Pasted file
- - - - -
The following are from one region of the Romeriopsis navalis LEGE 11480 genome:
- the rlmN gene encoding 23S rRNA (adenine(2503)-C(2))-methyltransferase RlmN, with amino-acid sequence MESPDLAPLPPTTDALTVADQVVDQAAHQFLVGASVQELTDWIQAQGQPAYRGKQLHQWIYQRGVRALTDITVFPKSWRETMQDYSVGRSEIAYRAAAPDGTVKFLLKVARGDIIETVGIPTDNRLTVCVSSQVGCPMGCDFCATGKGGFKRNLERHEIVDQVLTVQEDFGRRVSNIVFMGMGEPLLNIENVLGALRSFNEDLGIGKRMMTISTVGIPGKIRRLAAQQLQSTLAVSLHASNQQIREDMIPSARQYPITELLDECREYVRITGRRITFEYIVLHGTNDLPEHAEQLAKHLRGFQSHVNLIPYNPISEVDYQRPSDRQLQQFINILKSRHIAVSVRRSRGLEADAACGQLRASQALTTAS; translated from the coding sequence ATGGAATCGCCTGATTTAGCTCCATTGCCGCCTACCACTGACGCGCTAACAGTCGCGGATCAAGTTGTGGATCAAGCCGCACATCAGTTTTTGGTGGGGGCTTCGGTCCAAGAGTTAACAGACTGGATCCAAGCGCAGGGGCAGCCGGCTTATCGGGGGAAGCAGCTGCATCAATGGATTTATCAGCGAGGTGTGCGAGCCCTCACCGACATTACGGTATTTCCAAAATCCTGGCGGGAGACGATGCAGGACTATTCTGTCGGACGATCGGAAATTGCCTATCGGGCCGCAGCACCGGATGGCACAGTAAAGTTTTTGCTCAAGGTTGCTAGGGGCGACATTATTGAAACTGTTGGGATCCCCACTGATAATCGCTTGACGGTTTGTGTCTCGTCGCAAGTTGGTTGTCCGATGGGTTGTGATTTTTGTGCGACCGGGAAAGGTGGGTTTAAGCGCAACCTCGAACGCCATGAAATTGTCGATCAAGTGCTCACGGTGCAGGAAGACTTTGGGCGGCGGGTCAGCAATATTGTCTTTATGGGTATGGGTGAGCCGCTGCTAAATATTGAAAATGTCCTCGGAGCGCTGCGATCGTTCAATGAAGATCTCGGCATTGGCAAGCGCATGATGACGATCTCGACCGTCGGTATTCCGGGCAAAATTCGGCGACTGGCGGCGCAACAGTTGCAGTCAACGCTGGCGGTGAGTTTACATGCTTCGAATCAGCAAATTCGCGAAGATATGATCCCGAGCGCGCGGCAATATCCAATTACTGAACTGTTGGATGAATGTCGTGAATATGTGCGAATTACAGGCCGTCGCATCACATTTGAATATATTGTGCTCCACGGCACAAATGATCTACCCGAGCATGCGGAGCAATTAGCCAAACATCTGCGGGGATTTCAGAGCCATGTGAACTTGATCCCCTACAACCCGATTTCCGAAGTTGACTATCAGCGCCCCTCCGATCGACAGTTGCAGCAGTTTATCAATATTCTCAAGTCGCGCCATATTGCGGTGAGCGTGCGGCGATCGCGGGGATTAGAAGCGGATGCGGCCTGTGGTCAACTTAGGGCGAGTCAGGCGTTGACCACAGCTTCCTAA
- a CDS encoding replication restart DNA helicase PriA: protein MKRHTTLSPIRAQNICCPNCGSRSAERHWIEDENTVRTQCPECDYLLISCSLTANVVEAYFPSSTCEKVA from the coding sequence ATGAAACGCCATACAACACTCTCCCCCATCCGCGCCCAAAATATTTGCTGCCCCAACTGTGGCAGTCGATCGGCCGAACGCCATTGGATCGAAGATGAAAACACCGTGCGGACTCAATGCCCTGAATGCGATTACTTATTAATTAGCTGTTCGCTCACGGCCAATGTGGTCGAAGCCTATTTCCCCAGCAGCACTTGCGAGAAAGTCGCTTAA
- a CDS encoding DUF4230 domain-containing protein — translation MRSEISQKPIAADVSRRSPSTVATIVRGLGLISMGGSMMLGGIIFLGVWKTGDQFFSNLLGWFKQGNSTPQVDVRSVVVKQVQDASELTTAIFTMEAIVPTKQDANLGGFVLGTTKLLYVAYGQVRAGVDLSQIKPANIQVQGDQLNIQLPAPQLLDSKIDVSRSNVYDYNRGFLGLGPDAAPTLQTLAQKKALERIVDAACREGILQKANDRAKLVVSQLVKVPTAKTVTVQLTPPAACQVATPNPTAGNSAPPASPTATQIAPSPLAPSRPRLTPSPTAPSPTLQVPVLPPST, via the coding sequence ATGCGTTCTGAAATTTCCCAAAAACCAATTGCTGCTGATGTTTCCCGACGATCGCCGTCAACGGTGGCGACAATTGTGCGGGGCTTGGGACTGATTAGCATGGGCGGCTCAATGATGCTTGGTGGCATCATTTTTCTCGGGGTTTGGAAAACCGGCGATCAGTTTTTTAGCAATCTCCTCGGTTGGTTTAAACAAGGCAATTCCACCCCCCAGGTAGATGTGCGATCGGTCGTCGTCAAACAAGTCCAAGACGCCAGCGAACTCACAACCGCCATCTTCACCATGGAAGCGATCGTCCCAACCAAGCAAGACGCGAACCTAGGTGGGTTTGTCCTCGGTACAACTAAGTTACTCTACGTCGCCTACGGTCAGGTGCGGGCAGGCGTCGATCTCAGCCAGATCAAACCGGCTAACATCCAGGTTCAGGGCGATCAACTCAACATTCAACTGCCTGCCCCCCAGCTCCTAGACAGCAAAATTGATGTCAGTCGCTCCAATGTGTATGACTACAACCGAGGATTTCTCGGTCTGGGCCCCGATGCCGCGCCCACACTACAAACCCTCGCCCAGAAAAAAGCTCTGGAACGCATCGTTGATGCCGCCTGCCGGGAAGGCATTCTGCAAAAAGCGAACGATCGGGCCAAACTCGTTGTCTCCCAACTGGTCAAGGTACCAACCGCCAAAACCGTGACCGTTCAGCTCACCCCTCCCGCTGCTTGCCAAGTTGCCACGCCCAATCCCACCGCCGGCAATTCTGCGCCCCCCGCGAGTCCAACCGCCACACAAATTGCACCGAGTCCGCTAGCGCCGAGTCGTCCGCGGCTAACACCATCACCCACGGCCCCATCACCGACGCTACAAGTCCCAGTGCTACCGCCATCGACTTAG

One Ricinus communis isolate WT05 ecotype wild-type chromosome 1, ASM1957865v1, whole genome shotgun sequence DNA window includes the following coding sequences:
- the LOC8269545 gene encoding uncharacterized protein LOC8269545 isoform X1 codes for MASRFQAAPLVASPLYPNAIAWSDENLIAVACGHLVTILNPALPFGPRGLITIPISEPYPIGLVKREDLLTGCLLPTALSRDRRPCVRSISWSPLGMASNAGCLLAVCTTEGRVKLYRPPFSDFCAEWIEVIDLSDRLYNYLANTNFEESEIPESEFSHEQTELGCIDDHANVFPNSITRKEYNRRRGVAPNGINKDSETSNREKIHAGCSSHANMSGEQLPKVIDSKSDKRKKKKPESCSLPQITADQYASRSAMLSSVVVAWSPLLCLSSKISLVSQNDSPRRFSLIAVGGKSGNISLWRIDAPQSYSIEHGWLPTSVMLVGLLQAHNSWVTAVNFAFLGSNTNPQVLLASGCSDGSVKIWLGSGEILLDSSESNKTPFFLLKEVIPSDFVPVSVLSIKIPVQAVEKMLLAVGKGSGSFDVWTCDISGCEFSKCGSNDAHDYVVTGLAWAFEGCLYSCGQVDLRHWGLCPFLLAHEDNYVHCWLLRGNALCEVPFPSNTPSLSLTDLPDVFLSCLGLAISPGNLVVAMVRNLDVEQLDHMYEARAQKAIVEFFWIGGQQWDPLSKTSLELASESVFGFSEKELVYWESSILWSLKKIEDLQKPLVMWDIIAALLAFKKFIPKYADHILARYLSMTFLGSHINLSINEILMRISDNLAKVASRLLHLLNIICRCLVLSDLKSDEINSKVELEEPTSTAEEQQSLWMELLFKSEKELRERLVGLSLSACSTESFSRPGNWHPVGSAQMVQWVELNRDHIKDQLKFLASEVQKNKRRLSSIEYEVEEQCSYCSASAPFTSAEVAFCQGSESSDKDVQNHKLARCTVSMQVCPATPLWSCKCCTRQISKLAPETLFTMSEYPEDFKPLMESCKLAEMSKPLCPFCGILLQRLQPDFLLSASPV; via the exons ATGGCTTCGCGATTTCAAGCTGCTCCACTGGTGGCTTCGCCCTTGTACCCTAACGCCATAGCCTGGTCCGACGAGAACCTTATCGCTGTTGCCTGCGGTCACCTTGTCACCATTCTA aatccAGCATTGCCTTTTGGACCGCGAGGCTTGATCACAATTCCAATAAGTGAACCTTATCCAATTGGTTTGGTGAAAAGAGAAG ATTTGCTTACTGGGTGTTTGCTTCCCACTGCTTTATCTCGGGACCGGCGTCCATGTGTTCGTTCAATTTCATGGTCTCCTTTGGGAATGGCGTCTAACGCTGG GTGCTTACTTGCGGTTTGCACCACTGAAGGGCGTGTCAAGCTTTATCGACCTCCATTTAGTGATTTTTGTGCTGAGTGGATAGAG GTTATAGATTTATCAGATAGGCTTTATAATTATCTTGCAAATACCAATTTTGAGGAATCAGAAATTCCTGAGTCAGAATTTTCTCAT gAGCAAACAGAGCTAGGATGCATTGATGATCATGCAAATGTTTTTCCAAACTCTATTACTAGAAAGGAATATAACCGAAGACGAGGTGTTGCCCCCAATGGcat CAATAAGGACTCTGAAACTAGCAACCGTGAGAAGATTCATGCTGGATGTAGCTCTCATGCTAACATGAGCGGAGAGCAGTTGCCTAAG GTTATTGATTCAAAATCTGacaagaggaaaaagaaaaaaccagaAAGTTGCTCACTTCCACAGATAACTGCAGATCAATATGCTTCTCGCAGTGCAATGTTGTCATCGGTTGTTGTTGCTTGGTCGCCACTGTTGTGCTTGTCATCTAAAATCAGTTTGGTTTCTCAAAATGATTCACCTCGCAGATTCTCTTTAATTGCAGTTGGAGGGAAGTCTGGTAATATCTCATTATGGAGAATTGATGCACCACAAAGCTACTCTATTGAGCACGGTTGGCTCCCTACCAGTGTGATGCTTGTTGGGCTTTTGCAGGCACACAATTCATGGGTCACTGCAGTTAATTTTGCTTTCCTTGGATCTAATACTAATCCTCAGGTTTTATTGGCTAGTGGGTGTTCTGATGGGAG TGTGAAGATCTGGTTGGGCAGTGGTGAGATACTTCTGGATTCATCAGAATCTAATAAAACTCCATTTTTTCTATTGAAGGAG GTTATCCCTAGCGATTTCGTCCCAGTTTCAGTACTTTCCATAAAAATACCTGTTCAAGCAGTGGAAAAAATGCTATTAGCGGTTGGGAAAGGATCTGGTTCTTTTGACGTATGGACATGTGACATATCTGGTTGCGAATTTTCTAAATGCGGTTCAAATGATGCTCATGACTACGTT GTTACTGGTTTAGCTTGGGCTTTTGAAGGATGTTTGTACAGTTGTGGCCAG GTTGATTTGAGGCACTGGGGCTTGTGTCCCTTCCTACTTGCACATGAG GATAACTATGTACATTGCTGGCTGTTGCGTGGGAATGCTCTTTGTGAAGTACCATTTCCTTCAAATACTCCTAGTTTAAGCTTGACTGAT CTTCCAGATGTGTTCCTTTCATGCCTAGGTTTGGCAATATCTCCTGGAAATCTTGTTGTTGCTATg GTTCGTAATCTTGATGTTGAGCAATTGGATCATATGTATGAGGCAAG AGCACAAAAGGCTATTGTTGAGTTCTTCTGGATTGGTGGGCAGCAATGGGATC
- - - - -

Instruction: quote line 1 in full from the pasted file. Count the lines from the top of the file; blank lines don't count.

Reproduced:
The following are from one region of the Romeriopsis navalis LEGE 11480 genome: